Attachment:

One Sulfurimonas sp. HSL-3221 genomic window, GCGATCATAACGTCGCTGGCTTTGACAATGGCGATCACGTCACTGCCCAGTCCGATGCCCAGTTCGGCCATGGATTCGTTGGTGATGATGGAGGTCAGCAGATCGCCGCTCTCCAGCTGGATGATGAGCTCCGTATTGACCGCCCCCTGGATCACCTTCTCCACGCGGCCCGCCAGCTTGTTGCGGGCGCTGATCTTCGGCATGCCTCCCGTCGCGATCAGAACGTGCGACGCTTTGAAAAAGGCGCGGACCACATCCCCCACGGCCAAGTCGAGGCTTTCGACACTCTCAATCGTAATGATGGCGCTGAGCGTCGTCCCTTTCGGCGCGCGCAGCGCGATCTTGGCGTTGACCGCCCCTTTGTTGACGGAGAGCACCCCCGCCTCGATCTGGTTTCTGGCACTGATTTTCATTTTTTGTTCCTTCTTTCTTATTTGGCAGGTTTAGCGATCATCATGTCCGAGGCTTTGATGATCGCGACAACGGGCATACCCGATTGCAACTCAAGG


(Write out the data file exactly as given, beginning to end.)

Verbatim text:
One Sulfurimonas sp. HSL-3221 genomic window, GCGATCATAACGTCGCTGGCTTTGACAATGGCGATCACGTCACTGCCCAGTCCGATGCCCAGTTCGGCCATGGATTCGTTGGTGATGATGGAGGTCAGCAGATCGCCGCTCTCCAGCTGGATGATGAGCTCCGTATTGACCGCCCCCTGGATCACCTTCTCCACGCGGCCCGCCAGCTTGTTGCGGGCGCTGATCTTCGGCATGCCTCCCGTCGCGATCAGAACGTGCGACGCTTTGAAAAAGGCGCGGACCACATCCCCCACGGCCAAGTCGAGGCTTTCGACACTCTCAATCGTAATGATGGCGCTGAGCGTCGTCCCTTTCGGCGCGCGCAGCGCGATCTTGGCGTTGACCGCCCCTTTGTTGACGGAGAGCACCCCCGCCTCGATCTGGTTTCTGGCACTGATTTTCATTTTTTGTTCCTTCTTTCTTATTTGGCAGGTTTAGCGATCATCATGTCCGAGGCTTTGATGATCGCGACAACGGGCATACCCGATTGCAACTCAAGG